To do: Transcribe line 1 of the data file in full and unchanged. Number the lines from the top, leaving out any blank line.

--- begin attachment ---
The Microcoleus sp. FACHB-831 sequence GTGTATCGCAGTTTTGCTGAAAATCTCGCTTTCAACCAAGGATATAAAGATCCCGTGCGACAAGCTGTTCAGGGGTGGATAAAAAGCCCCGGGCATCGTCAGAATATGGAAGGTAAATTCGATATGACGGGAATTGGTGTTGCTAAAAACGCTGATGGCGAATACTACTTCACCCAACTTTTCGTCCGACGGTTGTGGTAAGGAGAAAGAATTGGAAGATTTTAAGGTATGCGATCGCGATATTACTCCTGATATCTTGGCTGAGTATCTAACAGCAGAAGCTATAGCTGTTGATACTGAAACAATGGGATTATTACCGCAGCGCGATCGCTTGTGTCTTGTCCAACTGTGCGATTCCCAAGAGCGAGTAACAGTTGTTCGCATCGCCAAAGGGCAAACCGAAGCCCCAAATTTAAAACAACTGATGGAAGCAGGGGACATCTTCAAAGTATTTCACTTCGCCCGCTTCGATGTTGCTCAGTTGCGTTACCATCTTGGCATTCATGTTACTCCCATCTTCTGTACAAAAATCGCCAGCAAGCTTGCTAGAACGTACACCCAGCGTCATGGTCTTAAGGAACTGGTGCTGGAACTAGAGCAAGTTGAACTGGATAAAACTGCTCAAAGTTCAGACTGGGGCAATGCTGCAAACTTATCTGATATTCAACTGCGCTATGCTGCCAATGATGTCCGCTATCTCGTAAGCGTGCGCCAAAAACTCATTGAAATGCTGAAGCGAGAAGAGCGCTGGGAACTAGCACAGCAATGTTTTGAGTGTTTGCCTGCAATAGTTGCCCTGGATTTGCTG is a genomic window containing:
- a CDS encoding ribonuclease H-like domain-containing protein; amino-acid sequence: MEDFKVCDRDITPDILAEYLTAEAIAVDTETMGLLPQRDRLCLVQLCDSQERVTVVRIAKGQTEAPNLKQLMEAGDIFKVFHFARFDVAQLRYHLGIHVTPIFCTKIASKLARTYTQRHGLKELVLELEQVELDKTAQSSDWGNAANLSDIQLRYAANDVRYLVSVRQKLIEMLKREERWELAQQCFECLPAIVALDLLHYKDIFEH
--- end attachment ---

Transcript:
The Microcoleus sp. FACHB-831 sequence GTGTATCGCAGTTTTGCTGAAAATCTCGCTTTCAACCAAGGATATAAAGATCCCGTGCGACAAGCTGTTCAGGGGTGGATAAAAAGCCCCGGGCATCGTCAGAATATGGAAGGTAAATTCGATATGACGGGAATTGGTGTTGCTAAAAACGCTGATGGCGAATACTACTTCACCCAACTTTTCGTCCGACGGTTGTGGTAAGGAGAAAGAATTGGAAGATTTTAAGGTATGCGATCGCGATATTACTCCTGATATCTTGGCTGAGTATCTAACAGCAGAAGCTATAGCTGTTGATACTGAAACAATGGGATTATTACCGCAGCGCGATCGCTTGTGTCTTGTCCAACTGTGCGATTCCCAAGAGCGAGTAACAGTTGTTCGCATCGCCAAAGGGCAAACCGAAGCCCCAAATTTAAAACAACTGATGGAAGCAGGGGACATCTTCAAAGTATTTCACTTCGCCCGCTTCGATGTTGCTCAGTTGCGTTACCATCTTGGCATTCATGTTACTCCCATCTTCTGTACAAAAATCGCCAGCAAGCTTGCTAGAACGTACACCCAGCGTCATGGTCTTAAGGAACTGGTGCTGGAACTAGAGCAAGTTGAACTGGATAAAACTGCTCAAAGTTCAGACTGGGGCAATGCTGCAAACTTATCTGATATTCAACTGCGCTATGCTGCCAATGATGTCCGCTATCTCGTAAGCGTGCGCCAAAAACTCATTGAAATGCTGAAGCGAGAAGAGCGCTGGGAACTAGCACAGCAATGTTTTGAGTGTTTGCCTGCAATAGTTGCCCTGGATTTGCTG is a genomic window containing: